// just continue streaming from the other
        if (next1 == null && next2 != null) {
            T returnObject = next2;
            next2 = s2.hasNext() ? s2.next() : null;
            return returnObject;
        }

        if (next1 != null && next2 == null) {
            T returnObject = next1;
            next1 = s1.hasNext() ? s1.next() : null;
            return returnObject;
        }

This also leads us to .hasNext(). If we use .hasNext() on the backing iterators to implement MergedIterator.hasNext(), we’ll never get the last element because the merged iterator will think both backing iterators are empty when in reality the last element could be in the stored next element. so hasNext() should look like this:

    @Override
    public boolean hasNext() {
        return next1 != null || next2 != null;
    }

Reducing Duplicate Code

Finally, we might notice some repeated code in next() and decide that we really only need to decide one thing: which stream to use. We can merge these conditions and end up with half the code at the expense of some readability. I’ll leave it as an exercise to the reader which way is really more readable.

        // can use half the code at the expense of some readability
        boolean useStream1 = (next1 != null && next2 == null)  ||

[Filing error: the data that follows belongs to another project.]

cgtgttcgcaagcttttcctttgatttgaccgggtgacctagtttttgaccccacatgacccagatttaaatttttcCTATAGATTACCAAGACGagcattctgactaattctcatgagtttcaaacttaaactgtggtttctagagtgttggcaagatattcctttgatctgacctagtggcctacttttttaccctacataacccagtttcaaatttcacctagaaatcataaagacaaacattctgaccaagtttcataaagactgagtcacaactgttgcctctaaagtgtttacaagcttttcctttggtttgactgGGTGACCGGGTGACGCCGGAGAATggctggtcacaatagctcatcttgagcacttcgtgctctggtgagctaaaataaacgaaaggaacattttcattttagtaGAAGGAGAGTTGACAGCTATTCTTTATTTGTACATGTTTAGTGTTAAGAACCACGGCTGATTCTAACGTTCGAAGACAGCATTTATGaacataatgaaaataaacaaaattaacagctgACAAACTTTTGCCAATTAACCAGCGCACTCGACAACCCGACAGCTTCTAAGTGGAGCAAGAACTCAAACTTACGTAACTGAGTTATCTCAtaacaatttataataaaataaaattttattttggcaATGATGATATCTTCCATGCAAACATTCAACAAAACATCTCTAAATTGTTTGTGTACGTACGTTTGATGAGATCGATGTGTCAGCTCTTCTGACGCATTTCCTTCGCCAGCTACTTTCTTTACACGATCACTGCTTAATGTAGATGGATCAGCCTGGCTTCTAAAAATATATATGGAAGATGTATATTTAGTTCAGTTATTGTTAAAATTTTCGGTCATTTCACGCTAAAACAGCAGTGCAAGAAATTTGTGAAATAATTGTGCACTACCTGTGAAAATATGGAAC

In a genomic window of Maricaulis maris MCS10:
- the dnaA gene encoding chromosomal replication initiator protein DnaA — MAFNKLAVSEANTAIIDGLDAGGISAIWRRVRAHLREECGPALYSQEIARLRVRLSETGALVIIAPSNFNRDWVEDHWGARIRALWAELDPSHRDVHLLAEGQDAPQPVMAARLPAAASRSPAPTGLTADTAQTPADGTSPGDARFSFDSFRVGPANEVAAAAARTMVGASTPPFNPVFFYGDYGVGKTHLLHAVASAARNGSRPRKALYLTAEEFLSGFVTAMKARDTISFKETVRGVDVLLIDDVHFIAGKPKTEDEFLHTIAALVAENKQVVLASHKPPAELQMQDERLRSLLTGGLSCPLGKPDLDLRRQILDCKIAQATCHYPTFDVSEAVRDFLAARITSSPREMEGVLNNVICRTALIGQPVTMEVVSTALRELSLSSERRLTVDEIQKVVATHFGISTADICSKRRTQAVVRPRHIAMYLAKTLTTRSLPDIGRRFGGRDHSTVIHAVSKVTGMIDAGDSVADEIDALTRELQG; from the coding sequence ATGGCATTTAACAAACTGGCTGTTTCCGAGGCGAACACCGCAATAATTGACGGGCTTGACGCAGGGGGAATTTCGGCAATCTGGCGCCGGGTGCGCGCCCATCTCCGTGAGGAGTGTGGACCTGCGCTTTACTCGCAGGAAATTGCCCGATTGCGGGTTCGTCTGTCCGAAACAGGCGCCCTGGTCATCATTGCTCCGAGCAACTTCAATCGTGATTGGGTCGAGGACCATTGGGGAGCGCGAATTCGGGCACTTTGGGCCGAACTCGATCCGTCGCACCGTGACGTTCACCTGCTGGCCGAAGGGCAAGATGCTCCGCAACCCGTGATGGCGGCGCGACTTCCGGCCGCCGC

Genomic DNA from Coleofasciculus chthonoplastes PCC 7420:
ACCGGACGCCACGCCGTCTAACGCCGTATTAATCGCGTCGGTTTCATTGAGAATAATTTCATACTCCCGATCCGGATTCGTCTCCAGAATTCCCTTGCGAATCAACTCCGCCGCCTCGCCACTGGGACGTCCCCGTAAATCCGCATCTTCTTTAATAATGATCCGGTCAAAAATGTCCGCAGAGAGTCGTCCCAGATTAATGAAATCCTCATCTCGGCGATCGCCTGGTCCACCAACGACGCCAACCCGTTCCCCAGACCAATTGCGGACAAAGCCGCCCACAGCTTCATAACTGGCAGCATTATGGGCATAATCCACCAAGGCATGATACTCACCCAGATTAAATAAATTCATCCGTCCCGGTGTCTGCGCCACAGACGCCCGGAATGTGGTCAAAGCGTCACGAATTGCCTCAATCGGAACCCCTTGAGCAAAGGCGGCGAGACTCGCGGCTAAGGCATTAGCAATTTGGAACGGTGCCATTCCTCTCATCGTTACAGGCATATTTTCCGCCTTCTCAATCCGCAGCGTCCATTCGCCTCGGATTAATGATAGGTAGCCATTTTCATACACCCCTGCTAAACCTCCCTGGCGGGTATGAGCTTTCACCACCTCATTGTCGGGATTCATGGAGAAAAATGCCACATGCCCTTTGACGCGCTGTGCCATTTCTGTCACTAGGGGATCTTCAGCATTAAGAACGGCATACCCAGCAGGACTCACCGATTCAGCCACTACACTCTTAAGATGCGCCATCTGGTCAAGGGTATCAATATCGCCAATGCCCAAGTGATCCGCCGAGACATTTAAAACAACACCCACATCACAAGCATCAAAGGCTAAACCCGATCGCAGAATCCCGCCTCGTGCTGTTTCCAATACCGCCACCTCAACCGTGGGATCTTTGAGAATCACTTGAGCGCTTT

(next1 != null && next2 != null && next1.compareTo(next2) <= 0);

        if(useStream1) {
            T returnObject = next1;
            next1 = s1.hasNext() ? s1.next() : null;
            return returnObject;            
        }
        else {
            T returnObject = next2;
            next2 = s2.hasNext() ? s2.next() : null;
            return returnObject;
        }

With all of this together, here is the complete class.

public class MergedIterator<T extends Comparable> implements Iterator<T> {

    private Iterator<T> s1;
    private Iterator<T> s2;
    private T next1;
    private T next2;

    public MergedIterator(Iterator<T> s1, Iterator<T> s2) {
        if (s1 == null || s2 == null) {
            throw new IllegalArgumentException("arguments can't be null");